My connection to St. Brigid is my love of poetry, the celebration of the visual return of the earth’s light on this day, and the fact that Brigid was the name of my Irish ancestor, the matriarch who set sail in April 1864 from the port of Cashel and landed two months later in America.

That’s how the Irish side of my family (the O’Briens) arrived in Providence, Rhode Island. Brigid and two of her sons — Patrick and J.J. — set their fearless feet down on the dock at Providence harbor.

I wonder what type of ocean-going vessel could possibly take two months to cross the Atlantic? Surely, the Saint herself kept watch over them.

And as I write a poem today, Brigid can watch over me too.


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Getting Ready for March 2016 at Whale Camp

Is it too early to start planning for a February or March or April visit to San Ignacio Lagoon to visit the gray whales and their new babies? Actually, this is the perfect time to choose a date for your visit!

You have many whales camps to choose from, including Antonio’s, Pachico’s EcoTours, Campo Ramon, Campo Cortez, Kuyima, and Camp Discovery. Each has links online and USA-based phone numbers to call to make your reservation and place a small (10%  or 20%) partial payment to hold your cabin, tent, or other camp accommodations.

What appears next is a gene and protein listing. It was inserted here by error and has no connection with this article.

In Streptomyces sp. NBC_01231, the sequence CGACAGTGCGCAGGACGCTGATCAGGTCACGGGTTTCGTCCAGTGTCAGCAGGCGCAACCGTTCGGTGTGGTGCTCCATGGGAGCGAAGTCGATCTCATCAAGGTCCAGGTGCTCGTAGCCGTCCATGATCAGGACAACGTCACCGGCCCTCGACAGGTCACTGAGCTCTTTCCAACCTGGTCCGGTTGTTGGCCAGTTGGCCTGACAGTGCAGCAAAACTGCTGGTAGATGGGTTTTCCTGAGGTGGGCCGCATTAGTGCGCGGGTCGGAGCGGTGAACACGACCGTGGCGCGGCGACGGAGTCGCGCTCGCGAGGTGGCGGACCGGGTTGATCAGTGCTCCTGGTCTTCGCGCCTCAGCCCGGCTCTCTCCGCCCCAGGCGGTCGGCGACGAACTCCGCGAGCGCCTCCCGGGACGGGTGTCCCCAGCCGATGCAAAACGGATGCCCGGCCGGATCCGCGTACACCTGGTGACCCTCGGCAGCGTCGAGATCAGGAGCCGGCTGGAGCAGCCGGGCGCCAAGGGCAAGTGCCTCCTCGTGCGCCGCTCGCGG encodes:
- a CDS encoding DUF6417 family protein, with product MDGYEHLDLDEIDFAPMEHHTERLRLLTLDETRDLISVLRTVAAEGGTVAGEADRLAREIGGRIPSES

This is the way to go!

In the next few days, I’ll post more information about my favorite camp–Antonio’s Whale Camp. Antonio’s has cabins, all meals, two rides to the Observation Area daily, and Happy Hour before dinner. Evenings are saved for presentations about the gray whales’ great migration each year to the birthing areas (whales only) in the Laguna and then back North again.

Where Are the Gray Whales Right Now?

Summertime means we can find many of our beloved gray whales feeding on ghost shrimp and krill up North in the Arctic in the Bering Sea or the Chukchi Sea. But, depending on the weather, food abundance, and their instincts, some gray whales stay in the Pacific waters off Northern California, usually close to the shore. As a matter of fact, I read that some gray whales travel no more than 600+ miles off the coast of the Baja!

More soon . . . Happy Summer!


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Winter, A Season for All Snowflakes